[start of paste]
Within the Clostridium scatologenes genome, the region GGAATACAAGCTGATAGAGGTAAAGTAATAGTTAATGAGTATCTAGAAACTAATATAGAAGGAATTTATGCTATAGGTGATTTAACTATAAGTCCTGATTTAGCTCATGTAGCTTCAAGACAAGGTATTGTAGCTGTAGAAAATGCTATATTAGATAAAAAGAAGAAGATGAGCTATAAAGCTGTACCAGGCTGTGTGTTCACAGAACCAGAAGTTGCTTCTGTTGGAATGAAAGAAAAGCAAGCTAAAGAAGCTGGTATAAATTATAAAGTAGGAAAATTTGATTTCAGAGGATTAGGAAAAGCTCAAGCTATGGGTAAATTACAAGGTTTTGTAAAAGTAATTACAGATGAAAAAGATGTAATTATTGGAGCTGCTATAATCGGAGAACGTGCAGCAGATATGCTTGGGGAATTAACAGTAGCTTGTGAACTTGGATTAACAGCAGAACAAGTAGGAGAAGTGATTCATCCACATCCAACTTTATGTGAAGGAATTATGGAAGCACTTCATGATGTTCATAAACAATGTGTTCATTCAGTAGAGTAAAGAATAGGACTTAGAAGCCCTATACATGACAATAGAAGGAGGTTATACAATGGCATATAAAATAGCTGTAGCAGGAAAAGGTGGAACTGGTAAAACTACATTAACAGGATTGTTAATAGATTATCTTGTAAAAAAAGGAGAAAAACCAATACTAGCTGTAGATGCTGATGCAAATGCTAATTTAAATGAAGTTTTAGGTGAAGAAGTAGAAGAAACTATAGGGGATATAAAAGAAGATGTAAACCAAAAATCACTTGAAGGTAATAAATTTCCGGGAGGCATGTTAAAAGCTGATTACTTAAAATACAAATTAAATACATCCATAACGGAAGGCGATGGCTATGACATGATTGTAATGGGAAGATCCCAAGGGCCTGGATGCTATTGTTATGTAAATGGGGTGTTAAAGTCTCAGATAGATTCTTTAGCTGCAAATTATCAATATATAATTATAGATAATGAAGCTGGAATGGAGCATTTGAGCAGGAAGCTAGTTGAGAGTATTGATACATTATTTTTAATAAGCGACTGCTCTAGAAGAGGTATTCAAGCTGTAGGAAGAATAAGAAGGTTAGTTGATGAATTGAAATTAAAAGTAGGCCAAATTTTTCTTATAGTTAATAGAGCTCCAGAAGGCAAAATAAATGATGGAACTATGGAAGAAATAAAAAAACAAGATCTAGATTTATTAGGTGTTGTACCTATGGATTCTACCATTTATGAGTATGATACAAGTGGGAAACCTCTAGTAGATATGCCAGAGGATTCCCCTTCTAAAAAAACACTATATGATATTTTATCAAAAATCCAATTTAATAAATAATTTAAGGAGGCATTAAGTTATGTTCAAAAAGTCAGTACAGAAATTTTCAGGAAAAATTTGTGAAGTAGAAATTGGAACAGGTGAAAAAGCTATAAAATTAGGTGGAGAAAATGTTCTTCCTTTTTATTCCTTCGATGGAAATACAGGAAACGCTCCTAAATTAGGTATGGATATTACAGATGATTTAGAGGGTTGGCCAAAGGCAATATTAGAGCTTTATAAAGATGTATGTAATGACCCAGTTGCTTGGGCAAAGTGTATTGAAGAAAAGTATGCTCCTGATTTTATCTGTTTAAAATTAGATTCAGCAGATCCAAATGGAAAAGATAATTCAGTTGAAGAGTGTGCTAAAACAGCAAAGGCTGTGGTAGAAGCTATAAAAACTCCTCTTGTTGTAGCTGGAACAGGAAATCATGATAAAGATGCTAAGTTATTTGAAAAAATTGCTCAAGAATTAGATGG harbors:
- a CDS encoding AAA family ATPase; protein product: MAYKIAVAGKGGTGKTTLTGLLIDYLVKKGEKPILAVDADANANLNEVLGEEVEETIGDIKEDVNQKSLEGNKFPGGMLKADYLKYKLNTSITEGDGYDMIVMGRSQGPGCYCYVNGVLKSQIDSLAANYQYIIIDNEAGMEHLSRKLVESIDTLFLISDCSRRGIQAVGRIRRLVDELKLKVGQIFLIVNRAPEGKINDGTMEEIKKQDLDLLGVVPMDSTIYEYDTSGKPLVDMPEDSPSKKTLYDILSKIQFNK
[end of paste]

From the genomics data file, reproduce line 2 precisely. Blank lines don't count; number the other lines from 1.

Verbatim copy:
- a CDS encoding AAA family ATPase; protein product: MAYKIAVAGKGGTGKTTLTGLLIDYLVKKGEKPILAVDADANANLNEVLGEEVEETIGDIKEDVNQKSLEGNKFPGGMLKADYLKYKLNTSITEGDGYDMIVMGRSQGPGCYCYVNGVLKSQIDSLAANYQYIIIDNEAGMEHLSRKLVESIDTLFLISDCSRRGIQAVGRIRRLVDELKLKVGQIFLIVNRAPEGKINDGTMEEIKKQDLDLLGVVPMDSTIYEYDTSGKPLVDMPEDSPSKKTLYDILSKIQFNK